The days of the old club­house

Inside Golf - - 19th Hole - Michael Green @AussieGolfer

AFRIEND of mine thinks you can­not write a good novel with­out hav­ing read the clas­sics. Roger Fed­erer thinks you can’t re­ally love a sport un­less you un­der­stand its his­tory and how it has evolved, and I know sev­eral golf writ­ers who think all trainee golf pro­fes­sion­als should know the his­tory of the game.

I’m not sure I agree with any of th­ese com­ments and am usu­ally skep­ti­cal when some­one is of­fer­ing up the past as an ex­am­ple of a bet­ter way of do­ing things. Peo­ple of­ten con­fuse nos­tal­gia for qual­ity.

Vinyl records con­jure warm, al­beit scratchy, mem­o­ries in the minds of old-time mu­sic lovers. An old FJ Holden is still the car of choice for a few car lovers. And I’ve heard some peo­ple talk about hav­ing a cold pie and sauce at the footy like it’s some sort of heav­enly rit­ual. But are th­ese mem­o­ries re­ally any bet­ter than what we have now?

Golf is full of this sort of nos­tal­gia and I’m the first to ad­mit, the game is bet­ter for it. But I’m still not con­vinced car­ry­ing an old leather bag is bet­ter than pulling one along on a trol­ley. I’m not con­vinced hit­ting a gut­tie with a mashie was any more en­joy­able than hit­ting a balata with a per­sim­mon. Or whether ei­ther of them was more fun than hit­ting a mod­ern golf ball out of sight with a 460cc metal driver.

But among my skep­ti­cism and con­fu­sion comes my own nos­tal­gia each time I walk past a golf club­house. I con­cede that it’s sen­ti­men­tal­ity for a time long gone, but one I miss dearly.

The time I’m talk­ing about was when club­houses were the epi­cen­tre for the mem­bers of the golf club. The place would be over­flow­ing many nights of the week with tired golfers scoff­ing down Pringles, drink­ing beers, and em­bel­lish­ing mo­ments from their te­dious round.

Much of my time as a ju­nior golfer was di­vided equally be­tween the golf course, the prac­tice range and the club­house. My mem­o­ries of af­ter­noons and evenings fol­low­ing the Thurs­day or Satur­day com­pe­ti­tion rounds are the fond­est.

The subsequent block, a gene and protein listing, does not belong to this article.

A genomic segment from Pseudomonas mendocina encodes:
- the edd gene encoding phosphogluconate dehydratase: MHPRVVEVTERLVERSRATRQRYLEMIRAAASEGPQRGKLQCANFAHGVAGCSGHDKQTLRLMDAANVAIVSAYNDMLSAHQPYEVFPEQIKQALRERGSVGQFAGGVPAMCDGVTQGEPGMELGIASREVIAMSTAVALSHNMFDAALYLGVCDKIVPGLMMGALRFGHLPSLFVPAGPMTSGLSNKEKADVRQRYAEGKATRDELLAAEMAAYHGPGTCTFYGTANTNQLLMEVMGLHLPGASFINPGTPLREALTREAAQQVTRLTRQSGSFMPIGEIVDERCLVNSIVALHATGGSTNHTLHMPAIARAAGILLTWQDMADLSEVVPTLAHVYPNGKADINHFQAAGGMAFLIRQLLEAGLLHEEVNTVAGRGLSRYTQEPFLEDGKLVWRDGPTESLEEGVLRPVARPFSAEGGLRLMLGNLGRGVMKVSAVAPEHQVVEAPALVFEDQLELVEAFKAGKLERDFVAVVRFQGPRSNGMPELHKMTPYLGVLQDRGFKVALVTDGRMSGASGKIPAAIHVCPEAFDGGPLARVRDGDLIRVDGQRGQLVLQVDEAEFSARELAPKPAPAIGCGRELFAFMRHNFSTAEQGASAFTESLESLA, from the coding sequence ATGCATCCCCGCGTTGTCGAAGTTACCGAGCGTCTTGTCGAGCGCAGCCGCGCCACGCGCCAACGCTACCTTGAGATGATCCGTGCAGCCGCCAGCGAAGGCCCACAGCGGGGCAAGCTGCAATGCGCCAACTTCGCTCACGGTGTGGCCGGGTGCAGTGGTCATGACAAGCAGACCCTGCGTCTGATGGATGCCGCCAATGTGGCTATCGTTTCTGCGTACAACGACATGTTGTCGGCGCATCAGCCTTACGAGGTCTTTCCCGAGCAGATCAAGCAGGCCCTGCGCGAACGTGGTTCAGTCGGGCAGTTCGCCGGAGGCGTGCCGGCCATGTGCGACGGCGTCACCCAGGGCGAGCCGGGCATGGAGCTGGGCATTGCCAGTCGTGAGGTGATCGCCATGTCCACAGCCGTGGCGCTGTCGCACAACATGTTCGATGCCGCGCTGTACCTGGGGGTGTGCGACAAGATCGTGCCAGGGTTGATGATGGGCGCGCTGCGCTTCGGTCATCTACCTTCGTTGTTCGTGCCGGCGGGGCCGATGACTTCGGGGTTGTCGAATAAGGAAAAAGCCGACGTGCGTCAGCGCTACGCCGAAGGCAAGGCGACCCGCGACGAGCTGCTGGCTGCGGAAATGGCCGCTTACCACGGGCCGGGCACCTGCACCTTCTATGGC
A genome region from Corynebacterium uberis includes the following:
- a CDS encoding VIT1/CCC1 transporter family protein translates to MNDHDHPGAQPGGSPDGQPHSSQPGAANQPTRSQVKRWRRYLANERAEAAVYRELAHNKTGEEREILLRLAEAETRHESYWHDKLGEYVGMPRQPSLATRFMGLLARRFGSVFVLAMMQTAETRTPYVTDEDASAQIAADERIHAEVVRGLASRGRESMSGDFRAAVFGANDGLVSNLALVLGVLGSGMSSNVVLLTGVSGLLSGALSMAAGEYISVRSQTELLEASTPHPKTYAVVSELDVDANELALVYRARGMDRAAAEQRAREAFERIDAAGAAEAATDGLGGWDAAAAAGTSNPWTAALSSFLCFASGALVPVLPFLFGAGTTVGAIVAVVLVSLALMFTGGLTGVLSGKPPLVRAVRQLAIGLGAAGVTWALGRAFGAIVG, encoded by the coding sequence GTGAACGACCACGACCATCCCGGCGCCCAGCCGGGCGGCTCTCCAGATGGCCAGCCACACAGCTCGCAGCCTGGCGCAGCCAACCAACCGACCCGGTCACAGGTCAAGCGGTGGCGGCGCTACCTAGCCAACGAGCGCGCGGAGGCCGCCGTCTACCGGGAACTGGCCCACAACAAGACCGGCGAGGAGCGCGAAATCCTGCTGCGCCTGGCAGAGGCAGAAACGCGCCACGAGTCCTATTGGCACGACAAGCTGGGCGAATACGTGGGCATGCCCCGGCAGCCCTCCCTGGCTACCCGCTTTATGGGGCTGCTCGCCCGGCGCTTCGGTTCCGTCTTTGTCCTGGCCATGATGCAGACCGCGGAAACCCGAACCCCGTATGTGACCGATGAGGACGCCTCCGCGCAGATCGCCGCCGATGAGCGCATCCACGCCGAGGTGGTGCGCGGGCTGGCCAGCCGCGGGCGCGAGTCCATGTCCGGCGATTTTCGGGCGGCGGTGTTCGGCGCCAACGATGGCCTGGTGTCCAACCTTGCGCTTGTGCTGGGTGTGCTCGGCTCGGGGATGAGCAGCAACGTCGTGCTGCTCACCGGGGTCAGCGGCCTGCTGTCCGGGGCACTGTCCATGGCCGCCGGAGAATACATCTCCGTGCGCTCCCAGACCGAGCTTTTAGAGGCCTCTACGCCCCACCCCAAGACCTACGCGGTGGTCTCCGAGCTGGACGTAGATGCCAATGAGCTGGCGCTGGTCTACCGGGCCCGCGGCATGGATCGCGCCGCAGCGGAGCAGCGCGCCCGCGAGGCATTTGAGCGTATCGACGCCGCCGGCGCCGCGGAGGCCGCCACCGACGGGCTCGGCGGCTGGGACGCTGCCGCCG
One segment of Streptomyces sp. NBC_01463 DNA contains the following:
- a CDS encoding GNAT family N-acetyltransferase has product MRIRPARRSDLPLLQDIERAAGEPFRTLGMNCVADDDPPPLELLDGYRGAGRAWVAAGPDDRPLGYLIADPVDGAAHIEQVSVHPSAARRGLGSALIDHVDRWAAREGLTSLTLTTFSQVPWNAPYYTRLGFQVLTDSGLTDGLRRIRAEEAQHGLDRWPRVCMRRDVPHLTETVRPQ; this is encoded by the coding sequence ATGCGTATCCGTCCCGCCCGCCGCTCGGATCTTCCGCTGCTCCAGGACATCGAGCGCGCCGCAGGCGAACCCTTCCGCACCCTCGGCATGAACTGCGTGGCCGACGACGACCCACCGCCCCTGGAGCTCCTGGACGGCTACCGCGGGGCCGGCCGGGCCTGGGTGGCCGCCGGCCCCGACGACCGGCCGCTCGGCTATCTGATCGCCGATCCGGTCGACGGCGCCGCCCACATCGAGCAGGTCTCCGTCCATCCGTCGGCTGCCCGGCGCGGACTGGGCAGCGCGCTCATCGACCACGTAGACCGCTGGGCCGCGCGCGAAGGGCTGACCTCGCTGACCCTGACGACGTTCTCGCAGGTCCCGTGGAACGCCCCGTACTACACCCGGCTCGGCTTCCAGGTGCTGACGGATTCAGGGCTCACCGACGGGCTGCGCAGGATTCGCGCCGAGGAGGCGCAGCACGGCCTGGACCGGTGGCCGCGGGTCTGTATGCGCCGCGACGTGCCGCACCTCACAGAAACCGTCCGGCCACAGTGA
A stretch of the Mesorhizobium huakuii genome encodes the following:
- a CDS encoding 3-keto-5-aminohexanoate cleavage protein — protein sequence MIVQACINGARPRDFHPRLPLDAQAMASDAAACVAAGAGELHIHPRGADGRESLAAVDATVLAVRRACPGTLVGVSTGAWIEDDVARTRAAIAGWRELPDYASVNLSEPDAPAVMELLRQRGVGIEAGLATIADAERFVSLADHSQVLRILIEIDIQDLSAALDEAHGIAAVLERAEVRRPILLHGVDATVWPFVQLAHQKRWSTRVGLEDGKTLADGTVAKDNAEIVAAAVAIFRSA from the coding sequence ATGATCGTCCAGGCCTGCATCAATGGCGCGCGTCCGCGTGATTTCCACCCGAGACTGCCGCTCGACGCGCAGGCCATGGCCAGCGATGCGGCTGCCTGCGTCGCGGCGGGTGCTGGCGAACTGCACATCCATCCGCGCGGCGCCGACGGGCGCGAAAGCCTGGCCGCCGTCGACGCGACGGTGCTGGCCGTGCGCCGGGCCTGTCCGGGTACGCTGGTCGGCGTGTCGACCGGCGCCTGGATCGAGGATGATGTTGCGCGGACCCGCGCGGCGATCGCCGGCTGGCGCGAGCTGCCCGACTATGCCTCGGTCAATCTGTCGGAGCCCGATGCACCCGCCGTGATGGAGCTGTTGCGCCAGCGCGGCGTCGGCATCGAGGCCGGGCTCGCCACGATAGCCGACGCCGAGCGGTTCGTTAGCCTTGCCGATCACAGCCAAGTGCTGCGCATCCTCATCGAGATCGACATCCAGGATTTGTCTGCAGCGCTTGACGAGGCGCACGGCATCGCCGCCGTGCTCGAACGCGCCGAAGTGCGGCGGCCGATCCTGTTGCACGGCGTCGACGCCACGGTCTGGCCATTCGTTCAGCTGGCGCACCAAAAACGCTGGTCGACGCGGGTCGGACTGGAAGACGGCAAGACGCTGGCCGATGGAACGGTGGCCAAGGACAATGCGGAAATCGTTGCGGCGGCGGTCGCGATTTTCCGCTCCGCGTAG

Af­ter spend­ing a round with three other mem­bers who were happy to see one of the ju­niors join them for a game, I’d get shouted a coke or two while they’d go over the high­lights from the day. Of­ten in­clud­ing a few of my bet­ter shots in the dis­cus­sion. I’d be chuffed.

The club cap­tain would an­nounce the win­ners for the day to plenty of ban­ter. Balls were handed or launched at golfers depend­ing on how liked (or lucky) that par­tic­u­lar golfer was con­sid­ered to be.

My un­der­stand­ing of the term ‘course man­age­ment’ was still many years away, but the seed was sown in the club­house when I learned of type of golfer who was of­ten aged over 60, didn’t hit the ball very far and who seemed to place among the ball win­ners ev­ery week.

I learned that if you didn’t go on to be­come a pro­fes­sional golfer - as I was go­ing to be - you could still come off the golf course with a smile on your face, even if you had a bad round.

I learned some jokes and other stuff too, that’s not fit to put into writ­ing.

And so the sight of an empty, life­less and of­ten closed club­house af­ter the end of

an af­ter­noon round of golf does make me nos­tal­gic. While I’m aware of golf clubs where the 19th hole is still a buzzing place to be af­ter a round, they’re rare as hen’s teeth th­ese days.

Were the days of busy, so­cial, merry club­houses bet­ter for golf than they are to­day? Prob­a­bly. But to­day most peo­ple have lit­tle time to play golf, let alone spend time at the golf club. Not to men­tion the in­dis­putable case for hav­ing fewer drunks on the road, quite pos­si­bly the big­gest (and smartest) rea­son for the change in club­house habits.

It doesn’t make it any eas­ier head­ing straight to the car af­ter a round though. I’ll of­ten sign the card and pack the clubs in the boot in a state of melan­choly. Re­count­ing all your great shots to your­self isn’t quite the same some­how. It’s al­most enough to make me go out and buy an old FJ, put on some vinyl and read Dick­ens.

Per­haps I might even buy a mashie.

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